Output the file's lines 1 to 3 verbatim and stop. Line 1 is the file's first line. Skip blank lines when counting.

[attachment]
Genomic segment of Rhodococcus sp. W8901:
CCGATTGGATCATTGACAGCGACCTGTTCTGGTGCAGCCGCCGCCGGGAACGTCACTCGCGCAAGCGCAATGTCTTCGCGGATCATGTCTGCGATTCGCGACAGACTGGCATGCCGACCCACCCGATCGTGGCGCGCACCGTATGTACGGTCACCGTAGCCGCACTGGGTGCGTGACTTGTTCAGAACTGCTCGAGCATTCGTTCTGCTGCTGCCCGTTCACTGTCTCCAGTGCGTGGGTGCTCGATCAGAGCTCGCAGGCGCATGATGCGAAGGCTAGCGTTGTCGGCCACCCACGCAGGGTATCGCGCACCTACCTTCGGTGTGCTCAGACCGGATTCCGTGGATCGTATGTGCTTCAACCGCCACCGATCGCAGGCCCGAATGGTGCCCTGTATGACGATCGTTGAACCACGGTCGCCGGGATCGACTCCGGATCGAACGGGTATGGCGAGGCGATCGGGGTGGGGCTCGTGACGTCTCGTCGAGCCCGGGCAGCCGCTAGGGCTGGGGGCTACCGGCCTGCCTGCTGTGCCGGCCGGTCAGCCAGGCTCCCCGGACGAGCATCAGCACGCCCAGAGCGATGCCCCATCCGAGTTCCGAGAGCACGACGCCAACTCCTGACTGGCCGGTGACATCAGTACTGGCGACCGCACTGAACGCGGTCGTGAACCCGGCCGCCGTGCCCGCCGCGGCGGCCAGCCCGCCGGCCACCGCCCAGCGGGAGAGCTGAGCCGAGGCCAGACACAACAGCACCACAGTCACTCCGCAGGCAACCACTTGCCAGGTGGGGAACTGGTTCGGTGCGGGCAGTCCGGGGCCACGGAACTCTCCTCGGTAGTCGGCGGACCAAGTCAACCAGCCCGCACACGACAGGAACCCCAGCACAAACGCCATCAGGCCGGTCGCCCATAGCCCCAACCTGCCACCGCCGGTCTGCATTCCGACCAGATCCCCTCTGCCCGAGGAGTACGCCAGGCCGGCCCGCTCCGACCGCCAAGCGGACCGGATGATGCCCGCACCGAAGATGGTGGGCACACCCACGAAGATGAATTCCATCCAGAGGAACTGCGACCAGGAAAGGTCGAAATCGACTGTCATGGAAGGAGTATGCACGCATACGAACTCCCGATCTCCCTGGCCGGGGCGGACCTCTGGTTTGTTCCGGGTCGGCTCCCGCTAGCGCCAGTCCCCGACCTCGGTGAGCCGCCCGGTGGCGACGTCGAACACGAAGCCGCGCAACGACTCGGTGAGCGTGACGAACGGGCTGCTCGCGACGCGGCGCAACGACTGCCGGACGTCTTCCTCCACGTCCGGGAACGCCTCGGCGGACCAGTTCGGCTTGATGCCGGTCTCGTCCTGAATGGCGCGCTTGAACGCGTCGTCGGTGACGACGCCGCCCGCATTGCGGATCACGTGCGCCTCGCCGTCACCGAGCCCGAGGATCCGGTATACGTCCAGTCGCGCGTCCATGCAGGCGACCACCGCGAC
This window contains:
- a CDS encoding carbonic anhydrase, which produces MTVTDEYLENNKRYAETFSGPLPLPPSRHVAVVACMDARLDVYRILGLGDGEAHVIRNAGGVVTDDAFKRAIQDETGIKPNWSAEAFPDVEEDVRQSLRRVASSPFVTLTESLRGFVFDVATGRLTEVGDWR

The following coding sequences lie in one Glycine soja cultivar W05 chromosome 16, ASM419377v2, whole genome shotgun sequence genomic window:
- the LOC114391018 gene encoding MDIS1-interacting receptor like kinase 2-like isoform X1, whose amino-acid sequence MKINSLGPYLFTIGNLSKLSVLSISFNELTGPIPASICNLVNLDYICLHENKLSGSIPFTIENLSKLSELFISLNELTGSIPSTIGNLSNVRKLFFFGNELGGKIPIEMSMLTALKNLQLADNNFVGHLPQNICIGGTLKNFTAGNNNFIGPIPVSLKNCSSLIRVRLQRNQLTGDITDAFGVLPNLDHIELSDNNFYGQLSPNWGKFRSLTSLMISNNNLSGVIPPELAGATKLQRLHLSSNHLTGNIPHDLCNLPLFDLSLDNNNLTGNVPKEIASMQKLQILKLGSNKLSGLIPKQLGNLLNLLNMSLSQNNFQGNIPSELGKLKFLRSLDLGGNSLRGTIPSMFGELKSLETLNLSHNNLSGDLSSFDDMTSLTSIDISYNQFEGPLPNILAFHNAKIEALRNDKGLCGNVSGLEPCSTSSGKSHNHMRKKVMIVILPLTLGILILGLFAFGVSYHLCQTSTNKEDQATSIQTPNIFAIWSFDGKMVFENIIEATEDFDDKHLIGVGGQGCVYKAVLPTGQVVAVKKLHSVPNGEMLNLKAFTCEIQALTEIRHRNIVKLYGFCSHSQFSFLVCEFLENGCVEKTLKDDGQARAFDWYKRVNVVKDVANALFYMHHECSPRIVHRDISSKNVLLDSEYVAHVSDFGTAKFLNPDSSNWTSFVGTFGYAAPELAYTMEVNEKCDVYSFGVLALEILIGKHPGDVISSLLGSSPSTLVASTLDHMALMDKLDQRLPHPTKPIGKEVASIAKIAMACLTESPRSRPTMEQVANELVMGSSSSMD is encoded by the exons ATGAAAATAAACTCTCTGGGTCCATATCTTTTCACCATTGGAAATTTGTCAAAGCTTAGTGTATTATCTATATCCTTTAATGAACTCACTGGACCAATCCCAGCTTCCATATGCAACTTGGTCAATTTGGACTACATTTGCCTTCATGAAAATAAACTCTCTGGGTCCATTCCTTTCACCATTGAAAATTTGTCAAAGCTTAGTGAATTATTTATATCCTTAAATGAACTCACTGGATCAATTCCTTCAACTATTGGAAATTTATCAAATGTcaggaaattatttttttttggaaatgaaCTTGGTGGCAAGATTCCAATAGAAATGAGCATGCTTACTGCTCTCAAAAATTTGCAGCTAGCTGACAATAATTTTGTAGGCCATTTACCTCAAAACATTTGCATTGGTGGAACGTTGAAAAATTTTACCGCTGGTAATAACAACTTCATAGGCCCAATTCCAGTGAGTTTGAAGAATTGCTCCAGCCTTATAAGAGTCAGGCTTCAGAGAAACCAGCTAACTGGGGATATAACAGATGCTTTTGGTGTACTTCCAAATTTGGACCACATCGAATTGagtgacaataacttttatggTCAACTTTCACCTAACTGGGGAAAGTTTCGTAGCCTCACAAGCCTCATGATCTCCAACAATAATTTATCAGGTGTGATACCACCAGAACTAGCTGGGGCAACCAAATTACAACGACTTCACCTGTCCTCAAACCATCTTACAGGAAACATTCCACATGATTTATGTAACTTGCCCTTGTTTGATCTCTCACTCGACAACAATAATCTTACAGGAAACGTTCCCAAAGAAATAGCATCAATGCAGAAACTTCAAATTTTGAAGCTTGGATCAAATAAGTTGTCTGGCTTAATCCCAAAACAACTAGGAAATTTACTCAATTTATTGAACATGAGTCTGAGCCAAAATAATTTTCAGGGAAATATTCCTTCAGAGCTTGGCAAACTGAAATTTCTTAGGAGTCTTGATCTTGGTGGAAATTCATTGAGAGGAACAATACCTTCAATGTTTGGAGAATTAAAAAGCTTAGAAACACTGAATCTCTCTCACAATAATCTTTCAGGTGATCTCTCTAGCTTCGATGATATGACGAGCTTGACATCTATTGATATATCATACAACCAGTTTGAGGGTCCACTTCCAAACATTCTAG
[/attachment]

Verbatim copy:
Genomic segment of Rhodococcus sp. W8901:
CCGATTGGATCATTGACAGCGACCTGTTCTGGTGCAGCCGCCGCCGGGAACGTCACTCGCGCAAGCGCAATGTCTTCGCGGATCATGTCTGCGATTCGCGACAGACTGGCATGCCGACCCACCCGATCGTGGCGCGCACCGTATGTACGGTCACCGTAGCCGCACTGGGTGCGTGACTTGTTCAGAACTGCTCGAGCATTCGTTCTGCTGCTGCCCGTTCACTGTCTCCAGTGCGTGGGTGCTCGATCAGAGCTCGCAGGCGCATGATGCGAAGGCTAGCGTTGTCGGCCACCCACGCAGGGTATCGCGCACCTACCTTCGGTGTGCTCAGACCGGATTCCGTGGATCGTATGTGCTTCAACCGCCACCGATCGCAGGCCCGAATGGTGCCCTGTATGACGATCGTTGAACCACGGTCGCCGGGATCGACTCCGGATCGAACGGGTATGGCGAGGCGATCGGGGTGGGGCTCGTGACGTCTCGTCGAGCCCGGGCAGCCGCTAGGGCTGGGGGCTACCGGCCTGCCTGCTGTGCCGGCCGGTCAGCCAGGCTCCCCGGACGAGCATCAGCACGCCCAGAGCGATGCCCCATCCGAGTTCCGAGAGCACGACGCCAACTCCTGACTGGCCGGTGACATCAGTACTGGCGACCGCACTGAACGCGGTCGTGAACCCGGCCGCCGTGCCCGCCGCGGCGGCCAGCCCGCCGGCCACCGCCCAGCGGGAGAGCTGAGCCGAGGCCAGACACAACAGCACCACAGTCACTCCGCAGGCAACCACTTGCCAGGTGGGGAACTGGTTCGGTGCGGGCAGTCCGGGGCCACGGAACTCTCCTCGGTAGTCGGCGGACCAAGTCAACCAGCCCGCACACGACAGGAACCCCAGCACAAACGCCATCAGGCCGGTCGCCCATAGCCCCAACCTGCCACCGCCGGTCTGCATTCCGACCAGATCCCCTCTGCCCGAGGAGTACGCCAGGCCGGCCCGCTCCGACCGCCAAGCGGACCGGATGATGCCCGCACCGAAGATGGTGGGCACACCCACGAAGATGAATTCCATCCAGAGGAACTGCGACCAGGAAAGGTCGAAATCGACTGTCATGGAAGGAGTATGCACGCATACGAACTCCCGATCTCCCTGGCCGGGGCGGACCTCTGGTTTGTTCCGGGTCGGCTCCCGCTAGCGCCAGTCCCCGACCTCGGTGAGCCGCCCGGTGGCGACGTCGAACACGAAGCCGCGCAACGACTCGGTGAGCGTGACGAACGGGCTGCTCGCGACGCGGCGCAACGACTGCCGGACGTCTTCCTCCACGTCCGGGAACGCCTCGGCGGACCAGTTCGGCTTGATGCCGGTCTCGTCCTGAATGGCGCGCTTGAACGCGTCGTCGGTGACGACGCCGCCCGCATTGCGGATCACGTGCGCCTCGCCGTCACCGAGCCCGAGGATCCGGTATACGTCCAGTCGCGCGTCCATGCAGGCGACCACCGCGAC
This window contains: